YOU ARE HERE: LAT HomeCollections

49 die in plane crash near Buffalo

All 48 aboard and at least one person on the ground are dead.

February 13, 2009|Geraldine Baum

NEW YORK — A commuter airplane crashed into a house in suburban Buffalo, N.Y., late Thursday and burst into flames, killing all 48 people aboard and at least one person on the ground, authorities said.

Continental Connection Flight 3407 had left Newark, N.J., when it crashed in the town of Clarence Center, about six miles short of Buffalo Niagara International Airport, authorities said.

Two other people on the ground were injured and taken to a local hospital, Dave Bissonette, the county emergency services coordinator, said in an interview on CNN.

About a dozen homes in the neighborhood were evacuated as the fire raged into the night. At least one person was thought to have been inside at the time of the crash.

"This is not a rescue effort," Bissonette said. "This is clearly a tragedy."

New York State Police said all 44 passengers and four crew members aboard were dead.

"The whole sky was lit up orange," Bob Dworak, who lives less than a mile from the crash site, told the Associated Press. "All of the sudden, there was a big bang, and the house shook."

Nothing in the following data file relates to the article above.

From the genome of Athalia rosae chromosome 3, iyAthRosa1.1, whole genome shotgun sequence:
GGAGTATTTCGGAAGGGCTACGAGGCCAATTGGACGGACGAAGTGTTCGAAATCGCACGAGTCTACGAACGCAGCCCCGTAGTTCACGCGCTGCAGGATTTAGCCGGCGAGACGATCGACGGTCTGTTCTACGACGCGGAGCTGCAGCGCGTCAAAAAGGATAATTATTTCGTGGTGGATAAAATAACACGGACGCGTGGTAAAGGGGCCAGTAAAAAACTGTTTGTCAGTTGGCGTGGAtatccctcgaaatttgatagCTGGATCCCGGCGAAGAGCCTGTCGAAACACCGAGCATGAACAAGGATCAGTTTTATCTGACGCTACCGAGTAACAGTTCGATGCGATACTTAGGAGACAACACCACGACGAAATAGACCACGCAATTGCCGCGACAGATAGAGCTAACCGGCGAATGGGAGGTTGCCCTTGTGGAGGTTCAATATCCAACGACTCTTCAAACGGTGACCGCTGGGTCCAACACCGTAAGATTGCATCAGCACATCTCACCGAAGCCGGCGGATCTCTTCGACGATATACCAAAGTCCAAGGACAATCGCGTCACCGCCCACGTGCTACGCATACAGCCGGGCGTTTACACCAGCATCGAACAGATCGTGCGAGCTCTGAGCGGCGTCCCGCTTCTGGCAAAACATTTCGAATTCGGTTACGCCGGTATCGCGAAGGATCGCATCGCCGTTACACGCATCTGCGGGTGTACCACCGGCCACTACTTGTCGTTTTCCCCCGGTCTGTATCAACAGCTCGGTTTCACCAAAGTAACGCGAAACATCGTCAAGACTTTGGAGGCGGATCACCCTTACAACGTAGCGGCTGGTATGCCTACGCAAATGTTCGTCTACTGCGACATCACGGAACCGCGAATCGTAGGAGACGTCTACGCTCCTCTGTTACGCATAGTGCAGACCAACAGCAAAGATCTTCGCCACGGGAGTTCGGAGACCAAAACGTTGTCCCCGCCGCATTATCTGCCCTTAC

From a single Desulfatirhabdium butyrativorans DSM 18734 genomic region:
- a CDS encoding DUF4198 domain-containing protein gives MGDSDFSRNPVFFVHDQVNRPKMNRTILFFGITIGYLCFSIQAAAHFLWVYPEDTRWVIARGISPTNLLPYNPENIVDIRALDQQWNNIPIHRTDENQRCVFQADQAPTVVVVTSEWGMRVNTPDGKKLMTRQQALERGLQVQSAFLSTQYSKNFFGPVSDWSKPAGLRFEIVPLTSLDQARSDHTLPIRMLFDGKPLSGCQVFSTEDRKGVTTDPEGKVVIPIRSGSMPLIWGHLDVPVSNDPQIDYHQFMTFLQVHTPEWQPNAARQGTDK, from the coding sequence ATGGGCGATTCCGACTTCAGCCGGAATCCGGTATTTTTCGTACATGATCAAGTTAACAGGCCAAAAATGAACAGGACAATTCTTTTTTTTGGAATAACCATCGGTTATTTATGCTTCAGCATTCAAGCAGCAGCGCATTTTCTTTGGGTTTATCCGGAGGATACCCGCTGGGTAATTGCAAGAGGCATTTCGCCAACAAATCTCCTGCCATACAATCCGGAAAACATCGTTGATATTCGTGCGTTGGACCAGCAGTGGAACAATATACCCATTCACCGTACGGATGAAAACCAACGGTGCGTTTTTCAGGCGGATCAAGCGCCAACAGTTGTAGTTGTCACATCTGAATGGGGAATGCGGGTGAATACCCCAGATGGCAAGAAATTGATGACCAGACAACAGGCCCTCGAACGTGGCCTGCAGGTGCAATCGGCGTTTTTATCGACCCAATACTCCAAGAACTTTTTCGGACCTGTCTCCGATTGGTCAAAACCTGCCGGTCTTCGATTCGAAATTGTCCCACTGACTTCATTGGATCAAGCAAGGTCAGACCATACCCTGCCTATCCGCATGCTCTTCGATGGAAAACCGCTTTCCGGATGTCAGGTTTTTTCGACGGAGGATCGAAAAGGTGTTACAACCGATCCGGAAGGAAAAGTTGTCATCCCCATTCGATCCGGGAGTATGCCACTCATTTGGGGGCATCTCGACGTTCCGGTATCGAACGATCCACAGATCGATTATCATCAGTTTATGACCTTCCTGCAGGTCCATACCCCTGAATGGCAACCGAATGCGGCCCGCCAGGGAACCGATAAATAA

"It was just like a movie," the New York Daily News quoted neighbor Kelly Simkin as saying. "You just saw the explosion. . . . It's unbelievable. My heart is still in my throat. I'm still shaking."

The plane, a 74-seat Bombardier Q400 Dash 8 operated for Continental by regional carrier Colgan Air, based in Manassas, Va., came down about 7:20 p.m. Pacific time on what apparently was its final approach. It was foggy and snowing lightly at the time, with 17-mph winds.

Before the crash, the voice of a pilot on the flight can be heard talking to air-traffic controllers, according to a recording captured by the website Neither she nor the controller express concern that anything is wrong as the airplane is asked to fly at 2,300 feet.

A minute later, the controller tries to contact the pilot but hears no response. After a pause, he tries to contact her again.

Then the controller asks the pilot of a nearby Delta Air Lines plane to try to contact the Continental Connection flight. "Delta 1998, look off your right side about 5 miles for a Dash 8 about 2,300 [feet]. You see anything there?" he asks.

"Uh, negative," the Delta pilot says.

Family members of the passengers were taken to a private waiting area at the Buffalo airport to await news.

A young man named Chris Kausner told CNN that his sister had been aboard. He said he called his parents, vacationing in Florida, to tell them.

"I heard my mother make a noise on the phone that I never heard before," he said, his voice breaking with emotion.



This report includes information from the Associated Press.

Los Angeles Times Articles